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Old 08-06-2008, 09:25 AM   #5
shertz
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Jul 2008
Running on Horse **** roads, Pa
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Quote:
Originally Posted by fratermus View Post
Awwww, crap. I guess I should have done some reading first. I haven't used saison/farmhouse/etc hightemp yeasts before.

I just pitched 3726 at 68F two days ago and am currently running it at 75F.

[runs to brewshed at 2am]

Ok, cranked the Johnson Controller to 80F. We'll see how this pans out.
Can you report back on how your fermentation went, because I really don't like the idea of pitching at 90 degrees? I'm thinking of pitching at 80 and trying to maintain 80's till day 3 and then upping it.

 
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Old 08-06-2008, 12:34 PM   #6
Oakwoodforge
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Oct 2007
Fairfield, IA USA
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I Used both the Farmhouse & Bier de Guard in a double brewday 2 weeks ago, Its been miserable hot here so both yeasts should be getting down & funky, it was 93 in the house the other night. I'm planning on bottling in another 2 weeks, I'll post my recipe after I approve a sample.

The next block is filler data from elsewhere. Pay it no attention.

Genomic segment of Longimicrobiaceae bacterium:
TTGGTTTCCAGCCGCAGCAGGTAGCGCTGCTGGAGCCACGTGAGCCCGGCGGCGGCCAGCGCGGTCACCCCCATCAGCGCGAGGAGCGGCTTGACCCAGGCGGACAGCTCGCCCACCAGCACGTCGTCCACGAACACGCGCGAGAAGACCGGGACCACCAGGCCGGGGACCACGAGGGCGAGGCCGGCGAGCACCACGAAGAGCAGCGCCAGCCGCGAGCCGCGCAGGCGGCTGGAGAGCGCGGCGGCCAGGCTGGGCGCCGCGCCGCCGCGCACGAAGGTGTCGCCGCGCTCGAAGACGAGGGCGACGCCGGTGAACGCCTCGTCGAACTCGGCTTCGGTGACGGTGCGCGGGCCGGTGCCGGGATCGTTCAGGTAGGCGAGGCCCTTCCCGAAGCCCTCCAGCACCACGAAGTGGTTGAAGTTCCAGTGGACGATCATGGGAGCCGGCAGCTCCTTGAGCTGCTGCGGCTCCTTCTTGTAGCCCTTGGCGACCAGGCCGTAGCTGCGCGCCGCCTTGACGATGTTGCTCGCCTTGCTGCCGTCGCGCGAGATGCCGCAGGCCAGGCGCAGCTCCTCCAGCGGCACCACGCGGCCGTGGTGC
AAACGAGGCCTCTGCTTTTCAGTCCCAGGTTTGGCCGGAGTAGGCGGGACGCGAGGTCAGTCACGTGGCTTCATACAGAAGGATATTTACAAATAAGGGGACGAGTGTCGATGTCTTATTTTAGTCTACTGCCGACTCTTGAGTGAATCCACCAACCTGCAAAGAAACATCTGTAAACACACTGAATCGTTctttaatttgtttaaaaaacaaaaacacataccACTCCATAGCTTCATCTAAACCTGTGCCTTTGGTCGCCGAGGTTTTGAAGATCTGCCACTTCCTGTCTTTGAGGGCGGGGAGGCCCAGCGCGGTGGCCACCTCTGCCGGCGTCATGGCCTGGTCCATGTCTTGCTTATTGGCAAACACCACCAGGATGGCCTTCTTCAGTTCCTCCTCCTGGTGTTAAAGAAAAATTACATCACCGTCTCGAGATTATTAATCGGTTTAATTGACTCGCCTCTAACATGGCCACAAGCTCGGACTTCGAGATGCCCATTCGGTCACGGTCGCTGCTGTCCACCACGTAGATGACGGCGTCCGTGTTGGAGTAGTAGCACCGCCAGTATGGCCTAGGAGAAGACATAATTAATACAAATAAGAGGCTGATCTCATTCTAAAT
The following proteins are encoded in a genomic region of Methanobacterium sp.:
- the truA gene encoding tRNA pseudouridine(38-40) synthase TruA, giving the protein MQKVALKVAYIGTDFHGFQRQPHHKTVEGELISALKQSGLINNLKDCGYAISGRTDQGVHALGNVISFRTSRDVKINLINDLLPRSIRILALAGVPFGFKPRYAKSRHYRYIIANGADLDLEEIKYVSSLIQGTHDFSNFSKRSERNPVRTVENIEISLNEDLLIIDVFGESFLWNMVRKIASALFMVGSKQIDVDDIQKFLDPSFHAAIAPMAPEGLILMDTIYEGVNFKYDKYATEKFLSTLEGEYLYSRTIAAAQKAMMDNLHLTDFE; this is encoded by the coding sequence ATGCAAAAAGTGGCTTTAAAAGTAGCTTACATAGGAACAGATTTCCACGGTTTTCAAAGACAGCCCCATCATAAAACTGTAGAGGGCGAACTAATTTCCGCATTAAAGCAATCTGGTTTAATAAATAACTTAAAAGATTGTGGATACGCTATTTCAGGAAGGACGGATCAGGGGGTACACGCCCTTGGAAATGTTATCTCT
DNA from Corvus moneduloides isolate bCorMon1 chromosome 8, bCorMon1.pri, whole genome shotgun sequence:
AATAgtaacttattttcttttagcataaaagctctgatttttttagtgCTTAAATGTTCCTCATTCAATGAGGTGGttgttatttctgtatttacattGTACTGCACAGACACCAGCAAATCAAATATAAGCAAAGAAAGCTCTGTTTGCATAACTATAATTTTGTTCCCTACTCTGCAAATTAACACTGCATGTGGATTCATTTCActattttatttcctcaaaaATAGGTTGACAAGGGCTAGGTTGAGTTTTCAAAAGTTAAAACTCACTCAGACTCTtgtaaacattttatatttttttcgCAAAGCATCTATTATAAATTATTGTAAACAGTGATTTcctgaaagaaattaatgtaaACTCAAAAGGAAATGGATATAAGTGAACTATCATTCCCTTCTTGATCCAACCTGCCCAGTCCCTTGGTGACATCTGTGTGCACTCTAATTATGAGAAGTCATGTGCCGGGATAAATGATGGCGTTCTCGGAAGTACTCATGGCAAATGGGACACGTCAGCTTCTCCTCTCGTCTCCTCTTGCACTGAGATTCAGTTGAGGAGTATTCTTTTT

Jens


 
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Old 08-06-2008, 03:09 PM   #7
korndog
 
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I used this yeast (WY3726) recently. I pitched at 68F, maintained for two days (was very active) and let it got to 80F. The yeast never missed a beat. The beer went from 1.070 to 1.006 in 8 days. 1.003 after 2 1/2 weeks. The beer is absolutely clear now after 2 1/2 weeks. Fruity profile with a tart finish. Good stuff I think. This is not the Dupont strain btw, so the horror stories do not apply.

KD

Edit: I should also add that I didn't use any simple sugars. All malt.
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Old 08-06-2008, 04:18 PM   #8
dsuarez
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Apr 2008
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I pitched the Biere de Garde yeast about 10 days ago. Fermentation started rapidly and so furiously that it started bubbling out of the airlock. switched it with a blow off tube.

my apartment is at 80 degrees, and primary fermentation is still under way. maybe I should wrap it in some sleeping bags? anybody else have experience with a loooong primary? I don't think I have ever had primary fermentation last this long.

 
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Old 08-06-2008, 04:29 PM   #9
cee3
 
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Apr 2008
Brighton, MI
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Quote:
Originally Posted by shertz View Post
"If you cannot run your ferment at 90 with the Dupont strain, then plan on a very long and drawn out primary (weeks to a couple of months). If you can ferment at 90, then it will finish (and finish very complete) within days.
How do you keep a fermentation at 90 for days, unless you're in the tropics?

 
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Old 08-06-2008, 11:23 PM   #10
Brew-boy
 
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Quote:
Originally Posted by cee3 View Post
How do you keep a fermentation at 90 for days, unless you're in the tropics?
Fermwrap with temp control.